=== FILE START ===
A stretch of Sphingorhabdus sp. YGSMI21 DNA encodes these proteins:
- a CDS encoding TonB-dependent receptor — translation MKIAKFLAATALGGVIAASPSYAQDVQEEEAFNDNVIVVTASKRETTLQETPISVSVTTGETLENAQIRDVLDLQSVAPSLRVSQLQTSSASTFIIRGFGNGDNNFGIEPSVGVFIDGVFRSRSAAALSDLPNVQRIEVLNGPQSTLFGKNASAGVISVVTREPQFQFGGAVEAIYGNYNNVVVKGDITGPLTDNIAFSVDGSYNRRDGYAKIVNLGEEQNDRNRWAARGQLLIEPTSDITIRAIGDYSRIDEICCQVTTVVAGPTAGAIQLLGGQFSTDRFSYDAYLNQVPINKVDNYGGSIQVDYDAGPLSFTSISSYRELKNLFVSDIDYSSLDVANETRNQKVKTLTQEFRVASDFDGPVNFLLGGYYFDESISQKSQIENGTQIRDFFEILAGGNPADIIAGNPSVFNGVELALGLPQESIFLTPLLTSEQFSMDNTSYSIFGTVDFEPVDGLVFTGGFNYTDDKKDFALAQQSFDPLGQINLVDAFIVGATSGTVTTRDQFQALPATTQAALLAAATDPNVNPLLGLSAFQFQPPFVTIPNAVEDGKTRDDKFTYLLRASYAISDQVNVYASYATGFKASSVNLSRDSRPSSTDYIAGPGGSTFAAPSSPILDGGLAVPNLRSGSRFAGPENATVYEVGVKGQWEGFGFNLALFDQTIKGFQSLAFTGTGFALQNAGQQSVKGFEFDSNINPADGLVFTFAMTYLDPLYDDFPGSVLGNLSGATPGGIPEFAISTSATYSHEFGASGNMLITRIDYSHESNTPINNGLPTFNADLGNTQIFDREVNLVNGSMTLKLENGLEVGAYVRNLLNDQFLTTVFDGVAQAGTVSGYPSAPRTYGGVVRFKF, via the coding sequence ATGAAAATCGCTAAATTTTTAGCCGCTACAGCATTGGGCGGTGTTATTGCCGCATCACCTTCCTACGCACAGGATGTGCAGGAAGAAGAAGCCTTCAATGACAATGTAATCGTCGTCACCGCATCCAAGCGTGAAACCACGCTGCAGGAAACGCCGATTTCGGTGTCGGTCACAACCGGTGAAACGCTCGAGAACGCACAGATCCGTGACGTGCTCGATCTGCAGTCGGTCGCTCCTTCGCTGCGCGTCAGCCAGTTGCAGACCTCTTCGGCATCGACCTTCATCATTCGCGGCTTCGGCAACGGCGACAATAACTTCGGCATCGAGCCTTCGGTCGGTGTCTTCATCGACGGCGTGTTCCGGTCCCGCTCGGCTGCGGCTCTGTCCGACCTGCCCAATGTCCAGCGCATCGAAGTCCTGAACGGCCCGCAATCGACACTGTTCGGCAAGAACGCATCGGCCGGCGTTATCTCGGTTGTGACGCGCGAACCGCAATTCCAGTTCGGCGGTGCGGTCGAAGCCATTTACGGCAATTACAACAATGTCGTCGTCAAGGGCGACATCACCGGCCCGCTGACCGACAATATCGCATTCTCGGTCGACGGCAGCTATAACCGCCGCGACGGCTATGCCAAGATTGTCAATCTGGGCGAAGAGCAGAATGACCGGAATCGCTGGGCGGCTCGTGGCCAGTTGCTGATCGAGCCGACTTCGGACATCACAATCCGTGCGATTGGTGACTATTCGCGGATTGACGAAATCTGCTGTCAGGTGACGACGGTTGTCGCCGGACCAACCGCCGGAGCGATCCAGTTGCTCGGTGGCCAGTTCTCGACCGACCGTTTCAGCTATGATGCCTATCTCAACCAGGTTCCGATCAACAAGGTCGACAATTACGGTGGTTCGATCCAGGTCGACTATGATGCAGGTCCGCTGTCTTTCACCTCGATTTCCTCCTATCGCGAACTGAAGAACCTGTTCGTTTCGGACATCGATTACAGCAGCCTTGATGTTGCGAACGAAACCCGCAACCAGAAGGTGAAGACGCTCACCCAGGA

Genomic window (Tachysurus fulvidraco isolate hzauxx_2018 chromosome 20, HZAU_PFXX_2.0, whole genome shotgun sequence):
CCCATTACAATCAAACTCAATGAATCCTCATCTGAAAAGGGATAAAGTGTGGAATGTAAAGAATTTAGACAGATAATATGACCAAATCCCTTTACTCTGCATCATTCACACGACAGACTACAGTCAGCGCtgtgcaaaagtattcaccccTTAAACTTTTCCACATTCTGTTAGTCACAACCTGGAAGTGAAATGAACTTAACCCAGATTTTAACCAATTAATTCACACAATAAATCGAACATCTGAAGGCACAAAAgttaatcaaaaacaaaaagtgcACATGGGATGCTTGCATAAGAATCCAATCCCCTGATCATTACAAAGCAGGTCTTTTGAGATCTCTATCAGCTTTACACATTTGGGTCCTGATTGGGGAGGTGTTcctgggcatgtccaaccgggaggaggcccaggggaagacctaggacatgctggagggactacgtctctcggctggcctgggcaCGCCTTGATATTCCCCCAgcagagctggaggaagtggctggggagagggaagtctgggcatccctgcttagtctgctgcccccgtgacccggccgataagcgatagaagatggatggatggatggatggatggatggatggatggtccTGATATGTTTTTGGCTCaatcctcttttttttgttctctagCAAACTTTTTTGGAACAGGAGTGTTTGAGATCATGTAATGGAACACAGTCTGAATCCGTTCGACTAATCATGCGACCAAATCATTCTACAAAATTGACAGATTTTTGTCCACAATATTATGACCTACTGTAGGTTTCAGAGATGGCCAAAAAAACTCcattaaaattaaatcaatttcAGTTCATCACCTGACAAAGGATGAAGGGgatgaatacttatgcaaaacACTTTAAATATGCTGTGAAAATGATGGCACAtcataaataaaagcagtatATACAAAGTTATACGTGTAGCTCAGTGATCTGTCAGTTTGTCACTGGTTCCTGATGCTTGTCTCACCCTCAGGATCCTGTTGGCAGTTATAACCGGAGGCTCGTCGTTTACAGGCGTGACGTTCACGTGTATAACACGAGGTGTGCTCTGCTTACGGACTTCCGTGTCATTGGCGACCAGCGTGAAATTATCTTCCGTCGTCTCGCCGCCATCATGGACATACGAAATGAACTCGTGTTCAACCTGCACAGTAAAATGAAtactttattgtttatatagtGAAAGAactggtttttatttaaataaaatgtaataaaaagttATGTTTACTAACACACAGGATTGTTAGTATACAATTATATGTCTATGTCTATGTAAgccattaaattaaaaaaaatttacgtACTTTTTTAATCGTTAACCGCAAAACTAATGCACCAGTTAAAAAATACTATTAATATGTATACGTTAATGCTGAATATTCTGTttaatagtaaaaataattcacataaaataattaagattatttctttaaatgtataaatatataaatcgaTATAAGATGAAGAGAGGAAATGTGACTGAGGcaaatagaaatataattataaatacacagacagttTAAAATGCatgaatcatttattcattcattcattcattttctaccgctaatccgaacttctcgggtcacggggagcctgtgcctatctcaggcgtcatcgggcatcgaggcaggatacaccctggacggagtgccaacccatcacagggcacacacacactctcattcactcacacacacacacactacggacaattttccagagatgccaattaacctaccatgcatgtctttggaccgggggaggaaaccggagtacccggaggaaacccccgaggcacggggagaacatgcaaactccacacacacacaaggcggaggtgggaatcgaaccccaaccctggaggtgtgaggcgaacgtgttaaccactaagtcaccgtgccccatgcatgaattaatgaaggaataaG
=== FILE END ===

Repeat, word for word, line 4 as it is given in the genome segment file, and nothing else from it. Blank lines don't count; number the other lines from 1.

CCCATTACAATCAAACTCAATGAATCCTCATCTGAAAAGGGATAAAGTGTGGAATGTAAAGAATTTAGACAGATAATATGACCAAATCCCTTTACTCTGCATCATTCACACGACAGACTACAGTCAGCGCtgtgcaaaagtattcaccccTTAAACTTTTCCACATTCTGTTAGTCACAACCTGGAAGTGAAATGAACTTAACCCAGATTTTAACCAATTAATTCACACAATAAATCGAACATCTGAAGGCACAAAAgttaatcaaaaacaaaaagtgcACATGGGATGCTTGCATAAGAATCCAATCCCCTGATCATTACAAAGCAGGTCTTTTGAGATCTCTATCAGCTTTACACATTTGGGTCCTGATTGGGGAGGTGTTcctgggcatgtccaaccgggaggaggcccaggggaagacctaggacatgctggagggactacgtctctcggctggcctgggcaCGCCTTGATATTCCCCCAgcagagctggaggaagtggctggggagagggaagtctgggcatccctgcttagtctgctgcccccgtgacccggccgataagcgatagaagatggatggatggatggatggatggatggatggatggtccTGATATGTTTTTGGCTCaatcctcttttttttgttctctagCAAACTTTTTTGGAACAGGAGTGTTTGAGATCATGTAATGGAACACAGTCTGAATCCGTTCGACTAATCATGCGACCAAATCATTCTACAAAATTGACAGATTTTTGTCCACAATATTATGACCTACTGTAGGTTTCAGAGATGGCCAAAAAAACTCcattaaaattaaatcaatttcAGTTCATCACCTGACAAAGGATGAAGGGgatgaatacttatgcaaaacACTTTAAATATGCTGTGAAAATGATGGCACAtcataaataaaagcagtatATACAAAGTTATACGTGTAGCTCAGTGATCTGTCAGTTTGTCACTGGTTCCTGATGCTTGTCTCACCCTCAGGATCCTGTTGGCAGTTATAACCGGAGGCTCGTCGTTTACAGGCGTGACGTTCACGTGTATAACACGAGGTGTGCTCTGCTTACGGACTTCCGTGTCATTGGCGACCAGCGTGAAATTATCTTCCGTCGTCTCGCCGCCATCATGGACATACGAAATGAACTCGTGTTCAACCTGCACAGTAAAATGAAtactttattgtttatatagtGAAAGAactggtttttatttaaataaaatgtaataaaaagttATGTTTACTAACACACAGGATTGTTAGTATACAATTATATGTCTATGTCTATGTAAgccattaaattaaaaaaaatttacgtACTTTTTTAATCGTTAACCGCAAAACTAATGCACCAGTTAAAAAATACTATTAATATGTATACGTTAATGCTGAATATTCTGTttaatagtaaaaataattcacataaaataattaagattatttctttaaatgtataaatatataaatcgaTATAAGATGAAGAGAGGAAATGTGACTGAGGcaaatagaaatataattataaatacacagacagttTAAAATGCatgaatcatttattcattcattcattcattttctaccgctaatccgaacttctcgggtcacggggagcctgtgcctatctcaggcgtcatcgggcatcgaggcaggatacaccctggacggagtgccaacccatcacagggcacacacacactctcattcactcacacacacacacactacggacaattttccagagatgccaattaacctaccatgcatgtctttggaccgggggaggaaaccggagtacccggaggaaacccccgaggcacggggagaacatgcaaactccacacacacacaaggcggaggtgggaatcgaaccccaaccctggaggtgtgaggcgaacgtgttaaccactaagtcaccgtgccccatgcatgaattaatgaaggaataaG